A few weeks ago my family got together at “the Farm” (during which time it was officially christened “Weaverville”). It was especially special— all of us were there, from the youngest to the oldest. Speaking of which, I know quite a bit about being the youngest in the family.
Being the “baby” has always struck me as a bit of a blessing. There is the proverbial spoiled last child which I heard about through all my growing up years, and which I can’t deny. In fact, I can testify to it more than most, I dare say. But the thing I like about being at the tail end is this safe 5-year distance from which I can observe all my older siblings on the path ahead of me, so to speak. The path of life, you know. I watched them all get married, raise (and plan) their families, struggle and wrestle through transitions and relationships and God-questions and finances. All this I observed from the blushing innocence of my youth. And I found it to be a real treat.
The interesting thing now is that half of my family is in their midlife crisis and the other half is in adolescence. I know adolescence has its moments of turbulence; I watched 4 siblings lurch through the teens before I got there. What I hadn’t realized is that midlife has its own moments of turbulence; maybe that’s why they call it a crisis. Instead of slamming doors, you sell the house. Instead of skipping school, you go back. Acne isn’t the problem in the mirror, but those gray hairs are just as indicative. Hormones are kind of like the elephant in the room, again.
I said half my family is in midlife crisis and the other half in adolescence. Now, what you have to understand is that one of the halves is the parents and the other half is their children. Their very own children. Does it seem like a divine and beautiful plan that just when these wild acned teens need the firm and steady hand of guidance, their mature parents uproot them like little carrots? Finally everyone is sleeping through the night and brushing their teeth without being told and certain people could be letting out long, satisfied sighs from the comfort of their easy chairs— but instead it’s lets sell everything and move to Russia and start a zoo. I may be paraphrasing, but that is what it sounds like to me, at this absolutely sane, staid, childbearing age of 28.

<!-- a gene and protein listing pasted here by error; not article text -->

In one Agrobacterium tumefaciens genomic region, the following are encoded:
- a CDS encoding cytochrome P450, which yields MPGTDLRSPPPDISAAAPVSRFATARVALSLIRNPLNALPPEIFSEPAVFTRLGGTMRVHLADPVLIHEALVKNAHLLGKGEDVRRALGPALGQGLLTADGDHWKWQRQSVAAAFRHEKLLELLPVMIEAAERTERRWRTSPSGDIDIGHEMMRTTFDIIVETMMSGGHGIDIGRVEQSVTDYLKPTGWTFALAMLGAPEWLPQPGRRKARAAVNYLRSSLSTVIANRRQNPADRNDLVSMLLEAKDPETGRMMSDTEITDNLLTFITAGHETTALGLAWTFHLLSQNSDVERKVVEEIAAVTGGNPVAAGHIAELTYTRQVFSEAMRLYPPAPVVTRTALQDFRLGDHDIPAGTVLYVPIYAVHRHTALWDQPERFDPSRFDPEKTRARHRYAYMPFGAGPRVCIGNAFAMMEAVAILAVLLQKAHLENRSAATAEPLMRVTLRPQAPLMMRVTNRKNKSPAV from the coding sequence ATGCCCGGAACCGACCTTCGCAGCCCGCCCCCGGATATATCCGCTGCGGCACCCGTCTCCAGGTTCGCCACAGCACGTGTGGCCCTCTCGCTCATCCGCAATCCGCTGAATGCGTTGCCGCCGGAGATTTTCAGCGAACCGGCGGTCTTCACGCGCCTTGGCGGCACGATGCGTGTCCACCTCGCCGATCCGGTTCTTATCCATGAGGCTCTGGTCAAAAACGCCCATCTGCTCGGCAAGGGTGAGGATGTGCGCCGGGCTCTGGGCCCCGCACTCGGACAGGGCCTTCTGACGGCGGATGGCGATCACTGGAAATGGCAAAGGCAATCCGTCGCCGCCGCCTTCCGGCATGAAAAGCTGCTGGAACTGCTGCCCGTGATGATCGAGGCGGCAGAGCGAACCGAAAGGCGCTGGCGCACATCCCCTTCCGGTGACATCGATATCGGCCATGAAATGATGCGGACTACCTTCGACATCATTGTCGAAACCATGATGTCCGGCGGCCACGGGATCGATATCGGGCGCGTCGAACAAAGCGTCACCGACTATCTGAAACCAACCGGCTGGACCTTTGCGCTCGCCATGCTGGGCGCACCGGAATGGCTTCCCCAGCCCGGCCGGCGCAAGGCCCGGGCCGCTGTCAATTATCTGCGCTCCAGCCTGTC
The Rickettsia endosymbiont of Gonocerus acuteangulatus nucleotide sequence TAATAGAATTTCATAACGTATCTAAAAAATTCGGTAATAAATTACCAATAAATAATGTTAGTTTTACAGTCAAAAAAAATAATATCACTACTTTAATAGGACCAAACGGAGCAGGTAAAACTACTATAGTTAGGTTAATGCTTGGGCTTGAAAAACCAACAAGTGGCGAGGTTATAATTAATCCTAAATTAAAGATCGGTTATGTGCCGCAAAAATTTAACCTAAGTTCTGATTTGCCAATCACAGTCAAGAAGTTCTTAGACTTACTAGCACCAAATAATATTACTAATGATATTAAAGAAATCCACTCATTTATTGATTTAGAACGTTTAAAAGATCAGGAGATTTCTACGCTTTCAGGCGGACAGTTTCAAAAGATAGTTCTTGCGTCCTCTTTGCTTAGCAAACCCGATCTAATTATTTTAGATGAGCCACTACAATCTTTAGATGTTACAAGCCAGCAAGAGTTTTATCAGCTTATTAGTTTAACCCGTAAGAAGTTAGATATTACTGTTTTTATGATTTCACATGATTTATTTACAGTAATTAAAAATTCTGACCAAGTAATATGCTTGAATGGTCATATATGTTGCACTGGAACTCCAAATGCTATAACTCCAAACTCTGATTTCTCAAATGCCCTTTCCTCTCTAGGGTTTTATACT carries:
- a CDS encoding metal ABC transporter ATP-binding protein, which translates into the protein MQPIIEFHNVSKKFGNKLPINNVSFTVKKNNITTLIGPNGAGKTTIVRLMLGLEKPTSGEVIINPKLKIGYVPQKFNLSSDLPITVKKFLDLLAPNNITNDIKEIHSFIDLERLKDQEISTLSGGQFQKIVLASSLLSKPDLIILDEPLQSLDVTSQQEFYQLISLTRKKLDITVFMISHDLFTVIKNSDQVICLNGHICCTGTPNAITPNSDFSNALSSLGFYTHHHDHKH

One night at the Farm, we sat around the campfire and bared our hearts to one another by lifting the curtain on our goals and dreams, just a little. It was very beautiful and holy, but also really frightening because I saw something new. The new thing I saw was that when you turn 40, your dreams abruptly turn into plans. Everything is possible to the graying mid-lifer. For example, one of my sisters hit 40 awhile back (think generously) and I haven’t said anything to anyone yet, but there are definitely some signs of aging showing up. I was debating helping her up the stairs, when she pops out her newest ambition: learn percussion. What!? Those old hands have seen their best days changing diapers and bandaging toddler knees, haven’t they? Those lovely wrinkles are showing up around the knuckles as a timely warning to slow them down, maybe wrap them gently around a cup of warm prune juice? But instead the old heart sings of a new day, and those old hands are all about beating themselves up on the bongos. There is nothing in this picture that makes sense to me, except that I have passed through the valley of the shadow of adolescence and lived to remember.
I think Hj and I are the only safe ones at this point, and I’m sure I have never thought of myself as the safe one in my family before.
PS. It doesn’t make as good a story, but I actually think my siblings are some of the most honorable people alive and I applaud and respect their daring dreams plans!